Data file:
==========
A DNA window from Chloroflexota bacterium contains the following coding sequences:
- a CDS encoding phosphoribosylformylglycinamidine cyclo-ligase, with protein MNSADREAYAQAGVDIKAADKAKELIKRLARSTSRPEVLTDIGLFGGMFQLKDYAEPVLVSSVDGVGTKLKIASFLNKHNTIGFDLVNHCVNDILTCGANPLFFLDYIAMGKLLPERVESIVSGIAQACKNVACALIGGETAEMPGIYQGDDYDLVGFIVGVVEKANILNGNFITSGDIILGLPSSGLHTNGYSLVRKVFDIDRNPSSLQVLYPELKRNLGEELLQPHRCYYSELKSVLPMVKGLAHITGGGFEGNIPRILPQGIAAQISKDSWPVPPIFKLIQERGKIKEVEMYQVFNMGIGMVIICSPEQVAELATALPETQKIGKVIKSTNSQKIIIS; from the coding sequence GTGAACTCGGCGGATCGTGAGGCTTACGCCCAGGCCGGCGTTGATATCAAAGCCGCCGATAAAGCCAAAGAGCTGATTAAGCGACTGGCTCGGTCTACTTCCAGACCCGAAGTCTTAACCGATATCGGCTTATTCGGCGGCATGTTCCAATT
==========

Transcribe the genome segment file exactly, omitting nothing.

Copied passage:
A DNA window from Chloroflexota bacterium contains the following coding sequences:
- a CDS encoding phosphoribosylformylglycinamidine cyclo-ligase, with protein MNSADREAYAQAGVDIKAADKAKELIKRLARSTSRPEVLTDIGLFGGMFQLKDYAEPVLVSSVDGVGTKLKIASFLNKHNTIGFDLVNHCVNDILTCGANPLFFLDYIAMGKLLPERVESIVSGIAQACKNVACALIGGETAEMPGIYQGDDYDLVGFIVGVVEKANILNGNFITSGDIILGLPSSGLHTNGYSLVRKVFDIDRNPSSLQVLYPELKRNLGEELLQPHRCYYSELKSVLPMVKGLAHITGGGFEGNIPRILPQGIAAQISKDSWPVPPIFKLIQERGKIKEVEMYQVFNMGIGMVIICSPEQVAELATALPETQKIGKVIKSTNSQKIIIS; from the coding sequence GTGAACTCGGCGGATCGTGAGGCTTACGCCCAGGCCGGCGTTGATATCAAAGCCGCCGATAAAGCCAAAGAGCTGATTAAGCGACTGGCTCGGTCTACTTCCAGACCCGAAGTCTTAACCGATATCGGCTTATTCGGCGGCATGTTCCAATT